Money Talk: Rising student loan debt raises big questions for U.S. economy

by Talk Business & Politics staff ([email protected]) 172 views 

Editor’s note: Each Monday, Talk Business & Politics provides “Money Talk,” a wrap-up of banking and financial news. 


The confluence of rising student loan debt, stagnant income growth and tight lending standards facing U.S. millennials raises significant questions for long-term consumption patterns, savings rates and the economy as a whole, says Fitch Ratings. The resulting financial barriers to home ownership in particular could have multiple long-term sectoral and economic implications.

In a recently published report, “Falling Off the Generational Wealth Ladder,” Fitch’s Macro Credit Research team assessed the implications of long-term financial trends pertaining to income, debt and credit conditions for millennials. Fitch believes that the ongoing increases in student debt to record levels, combined with low income growth, could be key factors constraining home ownership and may weigh on long-term consumption growth.

Home ownership rates have been falling since before the financial crisis in 2008-2009. The decline for under-35s has been particularly large, with the rate falling to 34% in 2016 from 41% in 2000, according to U.S. Census data. At the same time, average student debt hit a record – above $30,000 this year – while the number of individuals with student loans reached 42 million, according to the U.S. Department of Education. Income growth has not kept pace with the rise in student loans or housing costs.

U.S. Comptroller of the Currency Thomas Curry announced on Friday (Dec. 2) his office would move forward with considering applications from financial technology (fintech) companies to become special purpose national banks. During remarks at the Georgetown University Law Center, the Comptroller described considering special purpose national charters for fintech companies was in the public interest, has great potential to expand financial inclusion, will empower consumers, and help families and businesses take more control of their financial matters.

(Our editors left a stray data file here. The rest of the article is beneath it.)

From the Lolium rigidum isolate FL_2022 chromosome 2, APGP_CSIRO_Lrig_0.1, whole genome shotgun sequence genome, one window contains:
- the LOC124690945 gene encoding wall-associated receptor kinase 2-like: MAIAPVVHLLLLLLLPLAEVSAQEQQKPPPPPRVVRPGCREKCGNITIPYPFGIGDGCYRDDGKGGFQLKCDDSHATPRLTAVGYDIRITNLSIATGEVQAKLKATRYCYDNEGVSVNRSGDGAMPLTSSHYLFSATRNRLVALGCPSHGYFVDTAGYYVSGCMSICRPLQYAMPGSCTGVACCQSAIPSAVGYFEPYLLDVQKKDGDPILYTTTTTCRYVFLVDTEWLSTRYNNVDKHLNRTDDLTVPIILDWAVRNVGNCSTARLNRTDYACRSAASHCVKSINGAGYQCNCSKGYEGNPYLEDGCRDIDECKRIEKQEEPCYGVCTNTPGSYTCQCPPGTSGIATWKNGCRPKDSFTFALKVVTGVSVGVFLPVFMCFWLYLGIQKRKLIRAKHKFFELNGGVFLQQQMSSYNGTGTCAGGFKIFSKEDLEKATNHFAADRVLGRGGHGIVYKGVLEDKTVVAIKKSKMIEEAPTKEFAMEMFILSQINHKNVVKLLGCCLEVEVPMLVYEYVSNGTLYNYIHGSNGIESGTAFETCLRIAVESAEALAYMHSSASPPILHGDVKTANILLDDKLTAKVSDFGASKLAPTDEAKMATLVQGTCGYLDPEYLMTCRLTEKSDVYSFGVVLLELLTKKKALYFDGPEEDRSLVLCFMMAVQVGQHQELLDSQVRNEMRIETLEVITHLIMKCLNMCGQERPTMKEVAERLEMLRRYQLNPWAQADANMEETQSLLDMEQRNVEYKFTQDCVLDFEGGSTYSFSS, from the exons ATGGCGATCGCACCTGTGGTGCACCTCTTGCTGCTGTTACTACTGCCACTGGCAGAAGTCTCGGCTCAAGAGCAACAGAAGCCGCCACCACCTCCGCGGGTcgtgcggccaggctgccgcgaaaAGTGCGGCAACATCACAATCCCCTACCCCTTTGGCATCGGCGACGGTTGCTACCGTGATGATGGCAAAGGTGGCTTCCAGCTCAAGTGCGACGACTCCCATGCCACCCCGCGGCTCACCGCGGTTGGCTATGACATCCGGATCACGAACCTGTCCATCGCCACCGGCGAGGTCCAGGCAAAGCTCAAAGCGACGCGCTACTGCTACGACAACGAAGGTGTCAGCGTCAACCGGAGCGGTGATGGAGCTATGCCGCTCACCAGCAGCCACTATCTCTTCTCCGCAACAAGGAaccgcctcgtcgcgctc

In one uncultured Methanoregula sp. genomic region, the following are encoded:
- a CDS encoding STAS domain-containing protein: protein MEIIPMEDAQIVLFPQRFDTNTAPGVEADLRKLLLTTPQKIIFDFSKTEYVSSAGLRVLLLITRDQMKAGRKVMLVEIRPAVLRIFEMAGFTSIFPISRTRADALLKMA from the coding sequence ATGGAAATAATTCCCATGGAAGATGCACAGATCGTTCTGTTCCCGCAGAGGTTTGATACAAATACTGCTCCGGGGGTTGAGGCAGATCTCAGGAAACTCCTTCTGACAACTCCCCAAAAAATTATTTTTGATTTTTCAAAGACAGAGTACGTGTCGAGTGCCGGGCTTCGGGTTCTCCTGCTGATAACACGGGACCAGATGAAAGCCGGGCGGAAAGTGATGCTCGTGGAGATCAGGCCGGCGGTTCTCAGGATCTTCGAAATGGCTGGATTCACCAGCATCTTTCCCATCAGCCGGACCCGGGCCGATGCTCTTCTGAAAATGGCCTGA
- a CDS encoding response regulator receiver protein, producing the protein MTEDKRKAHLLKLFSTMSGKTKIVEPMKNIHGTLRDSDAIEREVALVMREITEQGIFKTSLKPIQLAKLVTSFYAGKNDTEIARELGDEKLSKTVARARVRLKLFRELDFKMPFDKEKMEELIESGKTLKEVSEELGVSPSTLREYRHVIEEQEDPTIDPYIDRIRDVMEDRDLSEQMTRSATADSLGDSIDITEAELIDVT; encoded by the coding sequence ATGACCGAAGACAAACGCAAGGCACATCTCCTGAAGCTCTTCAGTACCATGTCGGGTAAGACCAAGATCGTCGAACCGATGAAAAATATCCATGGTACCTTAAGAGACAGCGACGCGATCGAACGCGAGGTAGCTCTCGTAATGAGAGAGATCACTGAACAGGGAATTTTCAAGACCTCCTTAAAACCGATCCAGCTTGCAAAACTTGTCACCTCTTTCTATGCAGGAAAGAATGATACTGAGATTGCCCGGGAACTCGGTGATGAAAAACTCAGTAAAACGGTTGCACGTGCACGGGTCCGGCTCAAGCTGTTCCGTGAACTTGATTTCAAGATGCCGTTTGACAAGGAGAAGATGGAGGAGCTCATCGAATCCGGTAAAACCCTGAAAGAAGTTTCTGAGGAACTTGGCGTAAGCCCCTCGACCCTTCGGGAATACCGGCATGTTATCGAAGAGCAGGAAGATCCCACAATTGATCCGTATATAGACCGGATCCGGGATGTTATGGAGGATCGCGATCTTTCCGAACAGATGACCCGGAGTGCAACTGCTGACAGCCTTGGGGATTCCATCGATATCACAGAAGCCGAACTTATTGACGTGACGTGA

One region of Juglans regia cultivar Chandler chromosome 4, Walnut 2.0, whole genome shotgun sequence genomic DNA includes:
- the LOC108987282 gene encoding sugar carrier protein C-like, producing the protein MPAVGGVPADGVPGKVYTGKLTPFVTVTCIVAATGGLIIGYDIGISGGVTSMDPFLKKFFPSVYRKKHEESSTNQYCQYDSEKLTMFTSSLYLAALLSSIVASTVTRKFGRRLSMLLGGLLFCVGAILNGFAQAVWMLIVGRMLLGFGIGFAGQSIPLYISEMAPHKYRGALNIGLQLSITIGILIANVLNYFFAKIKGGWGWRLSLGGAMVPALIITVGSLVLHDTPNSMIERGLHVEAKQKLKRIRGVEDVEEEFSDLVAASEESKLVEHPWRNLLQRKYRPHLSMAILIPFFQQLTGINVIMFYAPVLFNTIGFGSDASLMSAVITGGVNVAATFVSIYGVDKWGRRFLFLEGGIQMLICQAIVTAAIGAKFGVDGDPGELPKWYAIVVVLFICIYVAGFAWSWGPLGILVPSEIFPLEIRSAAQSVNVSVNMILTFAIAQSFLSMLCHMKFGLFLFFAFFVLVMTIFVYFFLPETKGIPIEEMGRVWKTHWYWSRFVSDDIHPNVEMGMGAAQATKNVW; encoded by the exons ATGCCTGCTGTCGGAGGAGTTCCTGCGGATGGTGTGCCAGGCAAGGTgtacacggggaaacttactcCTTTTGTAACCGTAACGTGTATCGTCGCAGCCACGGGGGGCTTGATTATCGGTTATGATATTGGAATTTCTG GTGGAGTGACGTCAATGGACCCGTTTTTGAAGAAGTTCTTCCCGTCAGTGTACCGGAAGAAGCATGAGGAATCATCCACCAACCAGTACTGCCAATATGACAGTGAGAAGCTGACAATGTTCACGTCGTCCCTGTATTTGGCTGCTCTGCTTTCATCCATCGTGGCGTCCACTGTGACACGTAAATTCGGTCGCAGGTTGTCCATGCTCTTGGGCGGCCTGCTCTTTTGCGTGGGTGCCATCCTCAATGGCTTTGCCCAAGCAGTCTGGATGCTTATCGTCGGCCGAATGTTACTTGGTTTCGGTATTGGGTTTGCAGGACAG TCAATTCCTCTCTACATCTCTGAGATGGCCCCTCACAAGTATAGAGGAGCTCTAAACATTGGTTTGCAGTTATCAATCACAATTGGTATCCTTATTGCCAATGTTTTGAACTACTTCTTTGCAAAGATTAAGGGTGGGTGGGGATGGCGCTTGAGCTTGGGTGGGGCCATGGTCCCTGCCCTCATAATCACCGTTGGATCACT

The Comptroller also explained that considering fintech charter applications provides businesses a choice without creating a requirement to seek a charter. Companies that seek a charter are evaluated to ensure they have a reasonable chance of success, appropriate risk management, effective consumer protection, and strong capital and liquidity.

Accompanying his decision, the Office of the Comptroller for the Currency (OCC) published a paper discussing the issues and conditions that the agency will consider in granting special purpose national bank charters. The paper is available here.

TrueCar Inc. projects U.S. revenue from new vehicle sales reached $45 billion for the month of November, up 1.6% from a year ago. Despite lower average transaction prices, automakers should post a $712 million gain in revenue compared to last year due to two more selling days in November 2016. Average Transaction Prices (ATP) in November 2016 are growing by 1.2% compared to the prior month while showing a loss of 1.9% over the prior year.

Ford and GM are expected to grow by 2.9% and 1.7% in average transaction prices year-over-year, respectively. Volkswagen Group continues to accelerate by 3.1% versus November 2015, a possible indication of continued signs of recovery from the TDI emissions issues a year ago. TrueCar estimates the average transaction price for a new light vehicle was $32,667 in November, down 1.9% from a year ago. Average incentive spending per unit grew by $399 to $3,475. The ratio of incentive spending to ATP was 10.6%, up from 9.2% a year ago.